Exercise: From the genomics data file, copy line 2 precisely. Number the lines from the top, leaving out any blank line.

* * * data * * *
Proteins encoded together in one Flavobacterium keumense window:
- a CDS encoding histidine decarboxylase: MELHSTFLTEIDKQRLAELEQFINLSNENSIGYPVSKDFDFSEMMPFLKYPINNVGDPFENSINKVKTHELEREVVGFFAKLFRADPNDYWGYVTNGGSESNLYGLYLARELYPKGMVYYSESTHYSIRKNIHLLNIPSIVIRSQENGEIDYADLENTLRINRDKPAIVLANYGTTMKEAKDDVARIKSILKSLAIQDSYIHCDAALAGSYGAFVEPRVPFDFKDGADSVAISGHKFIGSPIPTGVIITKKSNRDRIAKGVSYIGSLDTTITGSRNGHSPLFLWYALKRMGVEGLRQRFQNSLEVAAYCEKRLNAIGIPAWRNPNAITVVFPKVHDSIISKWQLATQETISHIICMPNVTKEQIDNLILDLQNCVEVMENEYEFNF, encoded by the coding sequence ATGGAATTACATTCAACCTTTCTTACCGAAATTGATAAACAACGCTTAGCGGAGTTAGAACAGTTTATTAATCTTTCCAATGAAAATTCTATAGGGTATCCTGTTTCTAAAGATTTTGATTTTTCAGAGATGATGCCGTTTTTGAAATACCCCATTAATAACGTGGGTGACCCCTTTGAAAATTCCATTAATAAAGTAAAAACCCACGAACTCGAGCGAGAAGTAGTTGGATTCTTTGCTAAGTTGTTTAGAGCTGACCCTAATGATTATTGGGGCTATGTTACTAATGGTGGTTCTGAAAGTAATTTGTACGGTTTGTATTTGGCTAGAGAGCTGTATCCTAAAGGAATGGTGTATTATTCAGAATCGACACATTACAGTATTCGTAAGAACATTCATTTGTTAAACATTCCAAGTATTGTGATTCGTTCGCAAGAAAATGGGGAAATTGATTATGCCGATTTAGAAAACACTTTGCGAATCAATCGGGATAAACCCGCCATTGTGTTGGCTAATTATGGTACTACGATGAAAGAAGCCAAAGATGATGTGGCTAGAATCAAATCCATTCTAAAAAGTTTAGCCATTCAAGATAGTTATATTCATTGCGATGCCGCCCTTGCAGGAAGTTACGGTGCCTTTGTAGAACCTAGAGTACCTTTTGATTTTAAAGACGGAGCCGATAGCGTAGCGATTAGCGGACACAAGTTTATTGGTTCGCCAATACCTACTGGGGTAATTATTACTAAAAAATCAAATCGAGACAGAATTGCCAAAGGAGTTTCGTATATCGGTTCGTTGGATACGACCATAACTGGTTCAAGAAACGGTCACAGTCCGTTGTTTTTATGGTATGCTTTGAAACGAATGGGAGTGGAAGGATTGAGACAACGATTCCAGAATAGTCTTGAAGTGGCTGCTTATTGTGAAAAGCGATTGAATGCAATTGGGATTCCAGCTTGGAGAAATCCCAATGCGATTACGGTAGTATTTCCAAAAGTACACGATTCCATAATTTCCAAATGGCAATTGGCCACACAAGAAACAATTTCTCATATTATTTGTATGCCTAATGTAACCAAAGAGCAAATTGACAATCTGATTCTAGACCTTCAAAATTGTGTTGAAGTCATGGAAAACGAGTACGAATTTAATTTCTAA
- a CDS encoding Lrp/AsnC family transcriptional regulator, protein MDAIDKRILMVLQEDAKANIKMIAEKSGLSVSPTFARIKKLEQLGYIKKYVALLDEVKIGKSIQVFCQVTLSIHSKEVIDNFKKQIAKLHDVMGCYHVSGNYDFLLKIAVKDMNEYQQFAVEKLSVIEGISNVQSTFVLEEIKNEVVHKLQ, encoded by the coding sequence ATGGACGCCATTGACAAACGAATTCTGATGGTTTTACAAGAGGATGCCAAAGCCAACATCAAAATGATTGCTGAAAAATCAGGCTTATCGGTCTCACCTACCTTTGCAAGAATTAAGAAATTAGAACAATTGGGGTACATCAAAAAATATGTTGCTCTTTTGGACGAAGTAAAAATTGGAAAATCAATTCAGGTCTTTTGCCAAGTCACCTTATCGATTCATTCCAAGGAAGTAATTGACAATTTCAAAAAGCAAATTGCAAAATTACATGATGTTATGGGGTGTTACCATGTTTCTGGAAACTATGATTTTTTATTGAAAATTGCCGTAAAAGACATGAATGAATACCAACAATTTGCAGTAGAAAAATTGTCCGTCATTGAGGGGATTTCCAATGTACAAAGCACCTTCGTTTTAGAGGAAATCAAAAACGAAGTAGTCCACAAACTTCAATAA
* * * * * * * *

- a CDS encoding histidine decarboxylase: MELHSTFLTEIDKQRLAELEQFINLSNENSIGYPVSKDFDFSEMMPFLKYPINNVGDPFENSINKVKTHELEREVVGFFAKLFRADPNDYWGYVTNGGSESNLYGLYLARELYPKGMVYYSESTHYSIRKNIHLLNIPSIVIRSQENGEIDYADLENTLRINRDKPAIVLANYGTTMKEAKDDVARIKSILKSLAIQDSYIHCDAALAGSYGAFVEPRVPFDFKDGADSVAISGHKFIGSPIPTGVIITKKSNRDRIAKGVSYIGSLDTTITGSRNGHSPLFLWYALKRMGVEGLRQRFQNSLEVAAYCEKRLNAIGIPAWRNPNAITVVFPKVHDSIISKWQLATQETISHIICMPNVTKEQIDNLILDLQNCVEVMENEYEFNF, encoded by the coding sequence ATGGAATTACATTCAACCTTTCTTACCGAAATTGATAAACAACGCTTAGCGGAGTTAGAACAGTTTATTAATCTTTCCAATGAAAATTCTATAGGGTATCCTGTTTCTAAAGATTTTGATTTTTCAGAGATGATGCCGTTTTTGAAATACCCCATTAATAACGTGGGTGACCCCTTTGAAAATTCCATTAATAAAGTAAAAACCCACGAACTCGAGCGAGAAGTAGTTGGATTCTTTGCTAAGTTGTTTAGAGCTGACCCTAATGATTATTGGGGCTATGTTACTAATGGTGGTTCTGAAAGTAATTTGTACGGTTTGTATTTGGCTAGAGAGCTGTATCCTAAAGGAATGGTGTATTATTCAGAATCGACACATTACAGTATTCGTAAGAACATTCATTTGTTAAACATTCCAAGTATTGTGATTCGTTCGCAAGAAAATGGGGAAATTGATTATGCCGATTTAGAAAACACTTTGCGAATCAATCGGGATAAACCCGCCATTGTGTTGGCTAATTATGGTACTACGATGAAAGAAGCCAAAGATGATGTGGCTAGAATCAAATCCATTCTAAAAAGTTTAGCCATTCAAGATAGTTATATTCATTGCGATGCCGCCCTTGCAGGAAGTTACGGTGCCTTTGTAGAACCTAGAGTACCTTTTGATTTTAAAGACGGAGCCGATAGCGTAGCGATTAGCGGACACAAGTTTATTGGTTCGCCAATACCTACTGGGGTAATTATTACTAAAAAATCAAATCGAGACAGAATTGCCAAAGGAGTTTCGTATATCGGTTCGTTGGATACGACCATAACTGGTTCAAGAAACGGTCACAGTCCGTTGTTTTTATGGTATGCTTTGAAACGAATGGGAGTGGAAGGATTGAGACAACGATTCCAGAATAGTCTTGAAGTGGCTGCTTATTGTGAAAAGCGATTGAATGCAATTGGGATTCCAGCTTGGAGAAATCCCAATGCGATTACGGTAGTATTTCCAAAAGTACACGATTCCATAATTTCCAAATGGCAATTGGCCACACAAGAAACAATTTCTCATATTATTTGTATGCCTAATGTAACCAAAGAGCAAATTGACAATCTGATTCTAGACCTTCAAAATTGTGTTGAAGTCATGGAAAACGAGTACGAATTTAATTTCTAA